But Mimi Alford, a White House intern from New Jersey, was smitten nonetheless. “He barely acknowledged my arrival, betraying no hint of what had happened between us just a few days before. He refused to kiss her on the lips when they made love. When she was finished, he was outside in the West Sitting Hall, where their evening had begun. “He, on the other hand, was matter-of-fact, and acted as if what had just occurred was the most natural thing in the world.” “Would you like something to eat? On the ride home, it “kept echoing in my head: I’m not a virgin anymore.” The next week, she was again invited to go swimming.
I said no, but he just went ahead and popped the capsule and held it under my nose.” He didn’t try it himself. The president silently watched.” Alford, then Mimi Beardsley, says that later the president apologized to them both. Powers put her in touch with a woman who had a contact for a doctor. “I had never seen real grief in my relatively short life,” she writes.
“This was a new sensation, and it frightened me,” Mimi recalls. ’ “It was a dare, but I knew exactly what he meant. I don’t think the president thought I’d do it, but I’m ashamed to say that I did . Another time, she writes, while back at Wheaton, she thought she was pregnant and told Powers. While Jackie was still recovering in Cape Cod, Kennedy was back at the White House.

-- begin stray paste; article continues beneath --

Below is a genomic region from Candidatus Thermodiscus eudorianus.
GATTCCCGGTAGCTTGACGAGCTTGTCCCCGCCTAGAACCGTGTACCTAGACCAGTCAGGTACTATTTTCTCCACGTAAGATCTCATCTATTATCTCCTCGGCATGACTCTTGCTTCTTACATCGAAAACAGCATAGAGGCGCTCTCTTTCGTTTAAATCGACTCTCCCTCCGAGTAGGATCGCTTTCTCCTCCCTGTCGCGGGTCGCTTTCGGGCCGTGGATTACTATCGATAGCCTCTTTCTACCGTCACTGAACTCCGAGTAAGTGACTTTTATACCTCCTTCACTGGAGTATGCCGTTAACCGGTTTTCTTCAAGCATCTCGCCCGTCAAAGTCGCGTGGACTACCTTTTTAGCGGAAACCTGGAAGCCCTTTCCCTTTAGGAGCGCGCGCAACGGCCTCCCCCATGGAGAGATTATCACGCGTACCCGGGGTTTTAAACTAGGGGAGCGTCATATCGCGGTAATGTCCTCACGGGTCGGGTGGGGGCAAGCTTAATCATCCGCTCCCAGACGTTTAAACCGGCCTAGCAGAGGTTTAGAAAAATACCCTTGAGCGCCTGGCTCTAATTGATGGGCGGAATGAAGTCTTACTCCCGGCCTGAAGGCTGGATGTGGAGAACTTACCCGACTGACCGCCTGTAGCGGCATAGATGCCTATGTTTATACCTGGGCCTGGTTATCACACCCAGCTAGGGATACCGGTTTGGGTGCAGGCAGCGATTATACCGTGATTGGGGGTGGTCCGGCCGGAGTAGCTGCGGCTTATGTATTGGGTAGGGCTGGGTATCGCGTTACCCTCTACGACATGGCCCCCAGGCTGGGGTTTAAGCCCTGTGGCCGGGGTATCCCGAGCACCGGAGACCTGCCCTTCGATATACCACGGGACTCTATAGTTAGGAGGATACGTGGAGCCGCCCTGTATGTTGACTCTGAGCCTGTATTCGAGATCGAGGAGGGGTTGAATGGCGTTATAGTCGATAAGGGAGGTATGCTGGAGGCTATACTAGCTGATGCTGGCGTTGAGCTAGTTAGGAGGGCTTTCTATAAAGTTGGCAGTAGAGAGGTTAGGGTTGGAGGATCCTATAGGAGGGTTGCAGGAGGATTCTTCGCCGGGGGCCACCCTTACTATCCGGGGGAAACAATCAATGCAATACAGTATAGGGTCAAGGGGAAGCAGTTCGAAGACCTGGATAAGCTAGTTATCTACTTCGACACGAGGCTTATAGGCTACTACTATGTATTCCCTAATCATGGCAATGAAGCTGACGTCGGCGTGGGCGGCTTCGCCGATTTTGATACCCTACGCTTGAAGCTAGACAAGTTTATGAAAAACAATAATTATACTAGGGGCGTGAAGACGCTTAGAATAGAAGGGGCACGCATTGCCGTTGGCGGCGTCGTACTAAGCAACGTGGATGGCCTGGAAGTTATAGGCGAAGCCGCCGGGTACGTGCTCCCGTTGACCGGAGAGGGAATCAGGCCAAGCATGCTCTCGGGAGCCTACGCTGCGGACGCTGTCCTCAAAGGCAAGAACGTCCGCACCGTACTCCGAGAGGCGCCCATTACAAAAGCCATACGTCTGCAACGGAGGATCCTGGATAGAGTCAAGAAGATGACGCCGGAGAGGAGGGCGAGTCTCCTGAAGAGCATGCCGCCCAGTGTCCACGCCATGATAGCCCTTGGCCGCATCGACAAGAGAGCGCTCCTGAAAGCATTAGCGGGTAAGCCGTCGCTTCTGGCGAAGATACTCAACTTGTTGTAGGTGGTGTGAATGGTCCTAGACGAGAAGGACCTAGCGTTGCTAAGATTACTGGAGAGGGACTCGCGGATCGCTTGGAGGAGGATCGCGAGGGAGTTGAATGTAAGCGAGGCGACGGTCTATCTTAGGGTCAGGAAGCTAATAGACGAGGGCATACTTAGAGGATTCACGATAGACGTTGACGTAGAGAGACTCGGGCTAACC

She was in the midst of an 18-month affair with the most powerful man in the world, sharing not only John F. I couldn’t bring myself to look at him in the eye,” she writes. “This was the beginning of our affair,” she writes.
Kennedy’s bed but also some of his darkest and most intimate moments. In a moment of reflection, Alford wonders “if I could have resisted him.
“I was sitting next to him in the living room when a handful of yellow capsules — most likely amyl nitrate, commonly known as poppers — was offered up by one of the guests.
The president asked me if I wanted to try the drug, which stimulated the heart but also purportedly enhanced sex. Kennedy, alone and grieving the death of his infant child, Patrick Bouvier Kennedy, reached out for his young confidante.
When she told the president about the introduction, he lost his composure. He then invited her to Washington when Jackie was away.
“Stay away from him,” he commanded, likely worried that Johnson could use knowledge of the affair against him. “I’m trying to make sure you remember me.” Within a week of her return to college, she got a call from Michael Carter. A car service would pick her up and drive her to the airport, where a paid ticket to DC would be waiting for her.
On a trip to Yosemite National Park, she noticed a pattern, which she called “the Waiting Game.” She was told to stay put in her hotel until the president called for her, which meant sitting around for hours.